Congresswoman Ayanna Pressley Tackles The ‘PUSHOUT’ Of Black Girls At School
Patricia McDougall

Congresswoman Ayanna Pressley (D-MA) knows that for too many Black girls, an average school day can spiral out of control with life-altering consequences. A fight with a classmate, a tense exchange with a teacher, or a dress code infraction, are increasingly yielding harsh disciplinary action and criminalization for children of color, including Black girls.

Today, data shows that while African American girls comprise about 16 percent of the U.S. school population, they now make up 33 percent of school-related arrests.

“Too frequently justice is denied for Black and Brown girls,” said Pressley, who hosted the world premiere of PUSHOUT:  The Criminalization of Black Girls in Schools, during the Congressional Black Caucus Foundation’s Annual Legislative Conference last week in Washington, D.C.

 “It was my first time seeing the film, but I began working on these issues while in the Boston City Council,” Pressley told ESSENCE after the screening, which drew a standing room only audience. “Now as a Congresswoman, I am focused on disrupting discriminatory policies that criminalize Black girls and perpetuate the growing school-to-confinement pipeline.”

PUSHOUT, produced by Women in the Room Productions, is the brainchild of director Jacoba Atlas, Dr. Monique W. Morris, author of the 2018 book Pushout: The Criminalization of Black Girls in Schools, and  executive producer Denise Pines.

Narrated by Black girls and teens (aged seven to 19) who share heart-wrenching true stories, the feature-length film examines educational and disciplinary disparities around the country.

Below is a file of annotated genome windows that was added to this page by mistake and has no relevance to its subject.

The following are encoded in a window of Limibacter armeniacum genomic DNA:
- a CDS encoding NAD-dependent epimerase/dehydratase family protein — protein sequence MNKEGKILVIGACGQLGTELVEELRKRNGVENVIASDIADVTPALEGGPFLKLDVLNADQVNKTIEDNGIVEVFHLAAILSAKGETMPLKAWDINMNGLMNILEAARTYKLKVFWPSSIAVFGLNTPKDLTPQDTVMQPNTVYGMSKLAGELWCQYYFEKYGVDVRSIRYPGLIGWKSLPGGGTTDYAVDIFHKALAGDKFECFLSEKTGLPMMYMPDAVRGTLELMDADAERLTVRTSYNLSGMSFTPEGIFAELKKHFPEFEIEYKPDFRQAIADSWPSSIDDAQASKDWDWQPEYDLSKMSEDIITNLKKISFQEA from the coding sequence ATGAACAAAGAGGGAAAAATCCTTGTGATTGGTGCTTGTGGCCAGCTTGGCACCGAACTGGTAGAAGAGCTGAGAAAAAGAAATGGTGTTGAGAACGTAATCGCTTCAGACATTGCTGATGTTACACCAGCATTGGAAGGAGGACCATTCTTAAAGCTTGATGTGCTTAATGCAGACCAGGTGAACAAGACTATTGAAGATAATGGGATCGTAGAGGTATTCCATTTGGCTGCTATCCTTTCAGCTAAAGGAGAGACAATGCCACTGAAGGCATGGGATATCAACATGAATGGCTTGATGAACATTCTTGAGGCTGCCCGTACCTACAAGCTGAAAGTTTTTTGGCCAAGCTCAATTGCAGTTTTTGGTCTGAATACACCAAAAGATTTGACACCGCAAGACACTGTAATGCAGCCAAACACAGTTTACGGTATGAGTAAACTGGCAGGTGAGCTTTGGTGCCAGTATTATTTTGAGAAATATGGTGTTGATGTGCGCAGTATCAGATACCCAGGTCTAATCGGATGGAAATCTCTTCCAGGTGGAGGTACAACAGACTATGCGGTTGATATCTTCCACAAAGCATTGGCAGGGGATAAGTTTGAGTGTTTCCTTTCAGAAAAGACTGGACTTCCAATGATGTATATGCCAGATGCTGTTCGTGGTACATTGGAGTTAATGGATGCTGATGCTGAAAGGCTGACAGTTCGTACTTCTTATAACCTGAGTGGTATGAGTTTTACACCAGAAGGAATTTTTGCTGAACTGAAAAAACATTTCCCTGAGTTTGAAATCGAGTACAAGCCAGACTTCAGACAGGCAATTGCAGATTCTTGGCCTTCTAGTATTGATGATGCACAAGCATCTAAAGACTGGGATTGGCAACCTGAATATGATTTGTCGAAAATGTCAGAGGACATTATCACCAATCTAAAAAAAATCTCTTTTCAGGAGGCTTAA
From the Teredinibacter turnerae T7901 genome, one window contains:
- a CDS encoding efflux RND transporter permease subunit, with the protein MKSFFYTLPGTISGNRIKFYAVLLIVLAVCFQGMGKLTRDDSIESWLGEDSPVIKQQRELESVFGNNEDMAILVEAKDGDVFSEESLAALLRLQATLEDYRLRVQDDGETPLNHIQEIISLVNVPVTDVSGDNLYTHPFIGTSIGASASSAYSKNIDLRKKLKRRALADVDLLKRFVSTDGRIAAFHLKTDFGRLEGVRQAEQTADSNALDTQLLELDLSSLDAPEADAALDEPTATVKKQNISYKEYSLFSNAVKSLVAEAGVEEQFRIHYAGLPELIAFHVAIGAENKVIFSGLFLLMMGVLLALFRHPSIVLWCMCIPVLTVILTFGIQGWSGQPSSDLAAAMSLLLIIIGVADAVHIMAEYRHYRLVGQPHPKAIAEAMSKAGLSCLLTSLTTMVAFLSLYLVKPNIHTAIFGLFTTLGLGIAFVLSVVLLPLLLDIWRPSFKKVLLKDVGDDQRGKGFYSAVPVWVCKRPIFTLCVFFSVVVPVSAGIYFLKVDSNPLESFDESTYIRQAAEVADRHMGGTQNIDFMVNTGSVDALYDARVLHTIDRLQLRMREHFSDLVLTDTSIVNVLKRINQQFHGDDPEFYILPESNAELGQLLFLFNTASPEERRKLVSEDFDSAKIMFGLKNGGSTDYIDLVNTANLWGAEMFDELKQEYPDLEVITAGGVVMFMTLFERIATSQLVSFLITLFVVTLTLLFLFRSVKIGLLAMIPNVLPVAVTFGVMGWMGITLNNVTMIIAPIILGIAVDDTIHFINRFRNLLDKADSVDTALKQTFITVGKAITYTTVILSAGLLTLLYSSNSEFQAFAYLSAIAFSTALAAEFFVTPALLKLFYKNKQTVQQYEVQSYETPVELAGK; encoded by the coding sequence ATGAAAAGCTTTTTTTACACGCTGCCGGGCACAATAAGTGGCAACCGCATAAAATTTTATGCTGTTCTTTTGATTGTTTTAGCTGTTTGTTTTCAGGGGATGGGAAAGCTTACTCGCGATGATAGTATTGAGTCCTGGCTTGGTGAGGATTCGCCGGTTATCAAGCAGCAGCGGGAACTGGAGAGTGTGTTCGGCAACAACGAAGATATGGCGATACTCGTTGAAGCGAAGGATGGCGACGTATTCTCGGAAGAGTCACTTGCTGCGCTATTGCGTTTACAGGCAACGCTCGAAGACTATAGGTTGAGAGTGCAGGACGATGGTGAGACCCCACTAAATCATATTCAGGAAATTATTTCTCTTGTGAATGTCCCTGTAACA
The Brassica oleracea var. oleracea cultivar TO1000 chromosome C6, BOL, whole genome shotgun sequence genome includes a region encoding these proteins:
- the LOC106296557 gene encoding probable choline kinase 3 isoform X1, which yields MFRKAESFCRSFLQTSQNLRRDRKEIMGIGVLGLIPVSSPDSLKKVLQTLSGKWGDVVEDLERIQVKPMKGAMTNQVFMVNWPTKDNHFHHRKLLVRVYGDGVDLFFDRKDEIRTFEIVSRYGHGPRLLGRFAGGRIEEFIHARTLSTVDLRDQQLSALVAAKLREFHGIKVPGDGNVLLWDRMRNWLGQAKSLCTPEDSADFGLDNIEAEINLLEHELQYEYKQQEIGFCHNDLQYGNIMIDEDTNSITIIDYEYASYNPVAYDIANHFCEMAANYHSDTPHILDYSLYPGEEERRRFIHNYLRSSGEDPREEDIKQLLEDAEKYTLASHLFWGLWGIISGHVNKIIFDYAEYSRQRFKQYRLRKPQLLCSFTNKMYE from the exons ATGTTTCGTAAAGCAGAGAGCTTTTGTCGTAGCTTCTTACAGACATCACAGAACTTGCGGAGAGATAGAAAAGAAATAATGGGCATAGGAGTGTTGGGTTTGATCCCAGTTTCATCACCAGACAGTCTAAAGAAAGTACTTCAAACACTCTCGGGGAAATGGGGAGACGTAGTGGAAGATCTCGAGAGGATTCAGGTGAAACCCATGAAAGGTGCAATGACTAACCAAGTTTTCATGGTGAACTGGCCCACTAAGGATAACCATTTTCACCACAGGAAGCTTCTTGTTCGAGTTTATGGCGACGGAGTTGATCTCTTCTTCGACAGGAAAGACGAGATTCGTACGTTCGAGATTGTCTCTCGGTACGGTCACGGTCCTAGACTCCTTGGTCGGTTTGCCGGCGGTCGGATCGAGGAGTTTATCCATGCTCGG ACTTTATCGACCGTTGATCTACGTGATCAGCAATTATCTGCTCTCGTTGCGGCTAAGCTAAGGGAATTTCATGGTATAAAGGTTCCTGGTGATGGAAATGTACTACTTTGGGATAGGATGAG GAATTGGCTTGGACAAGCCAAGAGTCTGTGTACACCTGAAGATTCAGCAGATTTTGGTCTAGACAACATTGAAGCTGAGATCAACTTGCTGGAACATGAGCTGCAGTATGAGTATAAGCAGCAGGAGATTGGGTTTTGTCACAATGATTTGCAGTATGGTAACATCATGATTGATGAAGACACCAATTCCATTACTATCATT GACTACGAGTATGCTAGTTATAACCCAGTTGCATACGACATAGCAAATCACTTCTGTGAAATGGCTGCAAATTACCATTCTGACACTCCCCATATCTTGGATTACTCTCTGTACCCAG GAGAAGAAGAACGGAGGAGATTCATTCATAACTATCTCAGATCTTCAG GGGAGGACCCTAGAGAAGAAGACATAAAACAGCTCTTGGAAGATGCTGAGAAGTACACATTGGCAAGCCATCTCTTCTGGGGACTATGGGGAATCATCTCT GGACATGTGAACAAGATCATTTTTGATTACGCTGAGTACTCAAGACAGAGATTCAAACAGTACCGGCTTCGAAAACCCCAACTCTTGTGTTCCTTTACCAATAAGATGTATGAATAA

The documentary weaves in the voices of educators and fellow experts such as law professor Kimberlé Williams Crenshaw who provide context about educational equity, gender equality and social justice. The consensus is that Black girls are often misunderstood by teachers, administrators, and the justice system—the very institutions charged with helping them flourish.

Morris, president of the National Black Women’s Justice Institute (NBWJI), told ESSENCE thatBlack girls are the only group of girls in the country experiencing such harsh disciplinary measures at every educational level. 

“Black girls are impacted by the policies, practices, conditions and prevailing consciousness that render them vulnerable to criminalization,” she said. “The documentary is a tool to explore how educators, parents, and policy makers can demonstrate that we love our girls and hold them, and their educational opportunities, as sacred to our community.”

The premiere in the nation’s capital featured a panel with youth advocate, Naomi Wadler; Lily Eskelsen Garcia, President, National Education Association; Dr. Lindsa McIntyre, High School Superintendent, Boston Public Schools; Wakumi Douglas, Founder, S.O.U.L Sisters Leadership Collective; Sade Ratliff, a student at Stonehill College in Massachusetts; and Judith Browne Dianis, Esq. Executive Director, Advancement Project.